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Title: A Cigarette Clew; - "Salted" For a Million
Author: Carter, Nicholas (House name)
Language: English
As this book started as an ASCII text book there are no pictures available.
Copyright Status: Not copyrighted in the United States. If you live elsewhere check the laws of your country before downloading this ebook. See comments about copyright issues at end of book.

*** Start of this Doctrine Publishing Corporation Digital Book "A Cigarette Clew; - "Salted" For a Million" ***


    _The Biggest Line of Copyright Detective Literature Published_

                          THE MAGNET LIBRARY

                   OF FASCINATING DETECTIVE STORIES

                         PUBLISHED EVERY WEEK


This line has become famous for its excellent stories of the detection
of crime. Of late, it has taken truly remarkable strides in the public’s
favor. The reason for this is, that every book is a marvel of its kind.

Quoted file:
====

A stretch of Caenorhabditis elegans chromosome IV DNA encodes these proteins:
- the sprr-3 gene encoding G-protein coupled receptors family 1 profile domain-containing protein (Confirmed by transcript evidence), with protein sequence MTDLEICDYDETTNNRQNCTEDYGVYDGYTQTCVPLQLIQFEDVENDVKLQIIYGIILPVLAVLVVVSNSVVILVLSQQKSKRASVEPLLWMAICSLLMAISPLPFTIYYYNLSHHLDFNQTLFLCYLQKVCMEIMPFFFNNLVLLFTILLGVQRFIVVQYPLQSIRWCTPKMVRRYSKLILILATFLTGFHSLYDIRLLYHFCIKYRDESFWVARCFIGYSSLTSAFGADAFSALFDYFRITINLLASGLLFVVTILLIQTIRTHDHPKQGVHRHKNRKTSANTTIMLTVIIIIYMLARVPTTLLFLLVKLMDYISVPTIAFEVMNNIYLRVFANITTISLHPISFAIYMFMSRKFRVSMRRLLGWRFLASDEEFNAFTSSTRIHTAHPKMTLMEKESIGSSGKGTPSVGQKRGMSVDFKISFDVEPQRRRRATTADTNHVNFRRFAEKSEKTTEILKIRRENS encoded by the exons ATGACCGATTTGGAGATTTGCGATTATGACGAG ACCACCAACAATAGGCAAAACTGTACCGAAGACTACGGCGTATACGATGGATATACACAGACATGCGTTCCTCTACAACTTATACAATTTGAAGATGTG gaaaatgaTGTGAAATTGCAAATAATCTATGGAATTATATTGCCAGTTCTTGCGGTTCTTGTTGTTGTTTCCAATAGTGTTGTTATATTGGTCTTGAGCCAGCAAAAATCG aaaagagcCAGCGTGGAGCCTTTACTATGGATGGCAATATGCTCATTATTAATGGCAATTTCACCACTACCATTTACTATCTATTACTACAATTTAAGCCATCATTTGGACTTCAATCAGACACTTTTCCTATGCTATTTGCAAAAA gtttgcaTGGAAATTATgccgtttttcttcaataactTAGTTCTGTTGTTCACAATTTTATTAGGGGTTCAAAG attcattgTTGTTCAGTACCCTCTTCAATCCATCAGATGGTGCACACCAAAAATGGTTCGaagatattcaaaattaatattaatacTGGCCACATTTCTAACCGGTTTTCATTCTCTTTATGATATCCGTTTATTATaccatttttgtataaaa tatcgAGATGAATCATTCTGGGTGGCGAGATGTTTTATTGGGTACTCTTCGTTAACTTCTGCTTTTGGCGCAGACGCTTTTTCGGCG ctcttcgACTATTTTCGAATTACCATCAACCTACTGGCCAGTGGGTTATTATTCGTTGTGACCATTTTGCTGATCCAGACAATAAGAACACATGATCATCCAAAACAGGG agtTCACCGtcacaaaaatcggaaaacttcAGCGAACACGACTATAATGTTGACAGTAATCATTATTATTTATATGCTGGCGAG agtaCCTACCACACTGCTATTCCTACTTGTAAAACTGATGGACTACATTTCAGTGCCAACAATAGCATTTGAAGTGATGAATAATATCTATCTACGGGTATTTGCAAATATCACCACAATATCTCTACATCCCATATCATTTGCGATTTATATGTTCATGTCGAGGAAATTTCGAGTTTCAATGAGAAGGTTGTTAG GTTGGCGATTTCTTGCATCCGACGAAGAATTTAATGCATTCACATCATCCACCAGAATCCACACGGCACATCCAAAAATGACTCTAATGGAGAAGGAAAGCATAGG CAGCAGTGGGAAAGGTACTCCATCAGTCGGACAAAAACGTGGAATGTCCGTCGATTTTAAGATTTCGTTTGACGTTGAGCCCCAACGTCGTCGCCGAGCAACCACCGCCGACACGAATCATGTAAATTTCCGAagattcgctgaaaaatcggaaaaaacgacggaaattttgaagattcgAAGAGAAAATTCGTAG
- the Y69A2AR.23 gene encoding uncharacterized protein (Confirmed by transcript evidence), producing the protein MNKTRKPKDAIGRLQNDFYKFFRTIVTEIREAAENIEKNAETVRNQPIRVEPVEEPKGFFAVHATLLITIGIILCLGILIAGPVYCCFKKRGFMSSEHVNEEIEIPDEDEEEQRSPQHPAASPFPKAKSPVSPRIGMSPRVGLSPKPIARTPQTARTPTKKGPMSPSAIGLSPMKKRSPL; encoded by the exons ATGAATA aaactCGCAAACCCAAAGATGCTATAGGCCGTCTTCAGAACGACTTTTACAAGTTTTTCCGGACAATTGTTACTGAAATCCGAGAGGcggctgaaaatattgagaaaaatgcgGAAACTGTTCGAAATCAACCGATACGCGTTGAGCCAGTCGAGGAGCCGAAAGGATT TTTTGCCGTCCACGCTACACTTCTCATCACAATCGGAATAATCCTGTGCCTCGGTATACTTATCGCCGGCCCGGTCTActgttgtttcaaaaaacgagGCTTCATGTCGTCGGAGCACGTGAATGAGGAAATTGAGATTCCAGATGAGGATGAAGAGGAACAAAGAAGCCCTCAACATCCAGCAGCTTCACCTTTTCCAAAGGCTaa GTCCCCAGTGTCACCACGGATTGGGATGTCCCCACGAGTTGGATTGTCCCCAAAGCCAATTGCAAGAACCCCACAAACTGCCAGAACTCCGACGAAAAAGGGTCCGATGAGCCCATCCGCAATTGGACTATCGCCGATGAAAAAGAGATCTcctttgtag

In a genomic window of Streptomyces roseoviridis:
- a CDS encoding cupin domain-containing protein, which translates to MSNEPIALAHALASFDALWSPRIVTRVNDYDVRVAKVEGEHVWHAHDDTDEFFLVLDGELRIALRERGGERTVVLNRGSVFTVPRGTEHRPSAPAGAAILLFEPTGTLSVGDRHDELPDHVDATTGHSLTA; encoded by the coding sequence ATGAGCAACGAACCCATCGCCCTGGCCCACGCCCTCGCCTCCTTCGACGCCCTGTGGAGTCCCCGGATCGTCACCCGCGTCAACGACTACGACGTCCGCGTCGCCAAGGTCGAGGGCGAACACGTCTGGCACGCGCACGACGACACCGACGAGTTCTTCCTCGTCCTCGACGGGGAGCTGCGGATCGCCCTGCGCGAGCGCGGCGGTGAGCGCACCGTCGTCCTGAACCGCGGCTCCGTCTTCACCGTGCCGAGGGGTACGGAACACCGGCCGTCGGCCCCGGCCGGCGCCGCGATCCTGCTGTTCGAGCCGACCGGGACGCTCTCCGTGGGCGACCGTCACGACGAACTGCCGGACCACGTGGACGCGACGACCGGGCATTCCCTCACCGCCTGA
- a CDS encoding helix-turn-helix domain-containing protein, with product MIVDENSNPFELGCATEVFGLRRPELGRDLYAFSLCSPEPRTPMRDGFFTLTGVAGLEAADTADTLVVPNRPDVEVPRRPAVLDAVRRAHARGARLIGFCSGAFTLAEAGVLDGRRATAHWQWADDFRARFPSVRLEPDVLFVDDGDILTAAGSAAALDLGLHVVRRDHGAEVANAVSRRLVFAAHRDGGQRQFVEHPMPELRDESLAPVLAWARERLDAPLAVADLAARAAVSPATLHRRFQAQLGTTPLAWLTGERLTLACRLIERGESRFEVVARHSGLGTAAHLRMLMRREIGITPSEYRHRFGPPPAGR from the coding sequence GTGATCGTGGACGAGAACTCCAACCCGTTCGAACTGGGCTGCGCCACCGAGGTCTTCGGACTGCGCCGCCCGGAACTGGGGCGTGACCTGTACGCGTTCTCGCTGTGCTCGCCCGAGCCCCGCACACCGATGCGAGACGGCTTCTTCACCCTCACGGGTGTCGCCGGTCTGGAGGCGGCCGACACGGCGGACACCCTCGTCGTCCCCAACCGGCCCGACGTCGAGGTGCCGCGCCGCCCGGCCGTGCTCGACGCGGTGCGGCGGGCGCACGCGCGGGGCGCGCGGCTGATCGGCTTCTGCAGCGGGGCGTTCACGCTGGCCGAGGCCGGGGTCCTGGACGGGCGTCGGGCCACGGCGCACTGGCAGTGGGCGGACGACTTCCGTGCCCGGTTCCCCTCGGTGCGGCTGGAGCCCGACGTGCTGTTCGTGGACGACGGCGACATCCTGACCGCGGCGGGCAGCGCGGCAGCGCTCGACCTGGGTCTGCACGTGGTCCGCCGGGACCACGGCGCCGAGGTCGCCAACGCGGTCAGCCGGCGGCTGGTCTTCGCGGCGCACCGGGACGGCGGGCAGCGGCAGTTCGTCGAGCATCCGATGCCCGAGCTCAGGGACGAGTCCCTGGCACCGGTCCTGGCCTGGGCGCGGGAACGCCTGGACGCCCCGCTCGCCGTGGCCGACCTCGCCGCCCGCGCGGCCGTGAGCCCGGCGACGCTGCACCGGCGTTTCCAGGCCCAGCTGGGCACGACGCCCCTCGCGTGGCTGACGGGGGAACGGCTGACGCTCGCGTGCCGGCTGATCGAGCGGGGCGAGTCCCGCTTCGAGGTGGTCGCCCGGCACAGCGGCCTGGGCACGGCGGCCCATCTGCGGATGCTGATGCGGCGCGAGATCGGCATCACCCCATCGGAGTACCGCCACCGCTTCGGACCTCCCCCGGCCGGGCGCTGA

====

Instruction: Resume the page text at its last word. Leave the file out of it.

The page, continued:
They are high-class tales, not of the “blood and thunder” order, but
with plausable plots which hold the reader fairly captivated with
breathless expectation. Among these are the stories of the adventures of
Nick Carter and his clever assistants; of “Old Spicer,” the clever
private detective, whose exploits are among the most remarkable ever
performed by any detective. If you are in search of good, interesting
matter, a decided change from that to which you have been accustomed,
purchase a few of these titles. They will not only please and interest
you, but will give you a clear insight into the methods of the various
classes of criminals.


To be Published During July

400--The Living Mark             By Nicholas Carter
399--An Oath of Vengeance       By John K. Stafford
398--Under a Black Veil          By Nicholas Carter


To be Published During June

397--A Crime Without a Name         By Dick Stewart
396--A Baffled Oath              By Nicholas Carter
395--A Kentucky Moonshiner       By Inspector Stark
394--Playing for a Fortune       By Nicholas Carter